D.C. National Guard Opens Investigation Into Low-Flying Helicopter During Protests The commanding general of the District of Columbia National Guard says they are dedicated to the safety and security of our fellow citizens" in a statement.
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NPR logo D.C. National Guard Opens Investigation Into Low-Flying Helicopter During Protests

D.C. National Guard Opens Investigation Into Low-Flying Helicopter During Protests

A helicopter hovers over protesters in D.C. on June 1. Courtesy of/Sam Ward hide caption

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Courtesy of/Sam Ward

As police aggressively sought to disperse protesters on Monday night, at least two helicopters flew unusually close to the ground, in what aviators called a "show of force." Onlookers noticed one of those helicopters had Red Cross markings, a symbol that usually denotes emergency aid or humanitarian assistance rather than military force.

Major General William J. Walker, the commanding general of the District of Columbia National Guard, announced Tuesday night that he has opened an investigation into the incident.

In response to a question about the use of the medical helicopter, which appeared to be a UH-72 Lakota, Walker's office said in a statement that he has "directed an investigation into a June 1 low-flying maneuver conducted by one of our rotary aviation assets."

The statement continued: "Our highest priority is the safety of our Citizen Soldiers and Airmen who support civil authorities as they perform their duties. This is our home, and we are dedicated to the safety and security of our fellow citizens of the District and their right to safely and peacefully protest."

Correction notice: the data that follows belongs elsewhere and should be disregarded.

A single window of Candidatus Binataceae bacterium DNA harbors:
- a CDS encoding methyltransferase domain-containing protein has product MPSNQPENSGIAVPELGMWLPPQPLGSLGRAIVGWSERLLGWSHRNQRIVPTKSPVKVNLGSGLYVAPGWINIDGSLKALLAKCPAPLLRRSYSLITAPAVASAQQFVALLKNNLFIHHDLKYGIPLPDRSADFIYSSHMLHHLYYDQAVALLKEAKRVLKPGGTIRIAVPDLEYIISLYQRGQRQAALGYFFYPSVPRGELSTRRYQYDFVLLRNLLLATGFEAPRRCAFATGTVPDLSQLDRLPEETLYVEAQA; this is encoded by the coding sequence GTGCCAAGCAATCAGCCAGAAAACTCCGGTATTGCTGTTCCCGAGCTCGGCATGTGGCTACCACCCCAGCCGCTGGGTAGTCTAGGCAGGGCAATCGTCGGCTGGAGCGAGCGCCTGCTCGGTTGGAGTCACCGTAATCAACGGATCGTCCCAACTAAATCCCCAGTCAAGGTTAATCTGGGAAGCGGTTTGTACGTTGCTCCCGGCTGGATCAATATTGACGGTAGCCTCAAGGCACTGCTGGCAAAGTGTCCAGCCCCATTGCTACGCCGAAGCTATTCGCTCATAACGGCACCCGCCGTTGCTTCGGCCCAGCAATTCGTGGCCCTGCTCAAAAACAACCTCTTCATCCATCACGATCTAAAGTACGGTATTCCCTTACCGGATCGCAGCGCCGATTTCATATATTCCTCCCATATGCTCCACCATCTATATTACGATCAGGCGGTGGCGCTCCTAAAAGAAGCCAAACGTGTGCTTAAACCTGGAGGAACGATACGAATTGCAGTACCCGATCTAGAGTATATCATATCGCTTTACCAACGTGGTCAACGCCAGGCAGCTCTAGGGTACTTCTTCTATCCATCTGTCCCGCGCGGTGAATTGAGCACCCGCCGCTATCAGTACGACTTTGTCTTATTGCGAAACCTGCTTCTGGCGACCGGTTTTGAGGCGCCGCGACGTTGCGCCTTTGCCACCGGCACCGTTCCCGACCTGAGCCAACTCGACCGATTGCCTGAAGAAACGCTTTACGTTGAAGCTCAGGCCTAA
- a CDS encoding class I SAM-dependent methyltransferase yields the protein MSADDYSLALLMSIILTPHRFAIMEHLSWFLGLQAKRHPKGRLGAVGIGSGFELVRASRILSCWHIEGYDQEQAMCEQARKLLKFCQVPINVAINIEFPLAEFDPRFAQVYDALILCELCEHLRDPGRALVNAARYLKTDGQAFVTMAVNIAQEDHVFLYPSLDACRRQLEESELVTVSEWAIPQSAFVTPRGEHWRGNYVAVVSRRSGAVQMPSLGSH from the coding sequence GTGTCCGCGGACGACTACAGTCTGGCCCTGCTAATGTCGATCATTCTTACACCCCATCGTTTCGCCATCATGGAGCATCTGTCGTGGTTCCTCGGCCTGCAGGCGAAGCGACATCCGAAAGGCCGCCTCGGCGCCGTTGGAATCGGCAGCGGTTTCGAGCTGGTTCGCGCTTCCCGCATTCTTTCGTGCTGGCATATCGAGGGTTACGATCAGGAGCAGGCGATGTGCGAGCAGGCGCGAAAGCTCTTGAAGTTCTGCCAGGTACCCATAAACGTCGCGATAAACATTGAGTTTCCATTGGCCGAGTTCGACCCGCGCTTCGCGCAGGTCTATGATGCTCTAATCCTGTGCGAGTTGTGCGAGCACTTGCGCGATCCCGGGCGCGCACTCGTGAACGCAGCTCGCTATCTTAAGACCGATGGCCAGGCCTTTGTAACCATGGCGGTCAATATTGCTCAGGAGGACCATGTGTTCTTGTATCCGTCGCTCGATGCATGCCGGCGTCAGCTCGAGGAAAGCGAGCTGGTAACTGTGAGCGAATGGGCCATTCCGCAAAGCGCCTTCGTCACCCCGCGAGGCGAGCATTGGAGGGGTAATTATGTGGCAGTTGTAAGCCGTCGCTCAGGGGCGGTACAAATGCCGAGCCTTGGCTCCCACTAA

The National Guard has been aiding local law enforcement as protests in the wake of George Floyd's death have rattled D.C. the past five days. Another 1,500 additional guardsmen were brought in from outside the District on Tuesday, though demonstrations were markedly more peaceful than the previous night.

Some military justice experts called the use of the medical helicopter a reckless break with norms.

"This was a foolish move," Geoffrey Corn, a former Army lawyer and professor at the South Texas College of Law in Houston, told the Washington Post on Tuesday. "The symbolic significance of the Red Cross is pervasive: It denotes a 'noncombatant' function of the armed forces."

Other choppers were spotted on the streets on Monday night, too. Around 10 p.m., residents reported seeing a helicopter descend on protesters near Capitol One Arena, flying low enough to rip branches from trees and leave debris in its wake.

Unlike the other aircraft though, this one appeared to be designed for combat, and was said to have been a Blackhawk chopper with U.S. Army markings.

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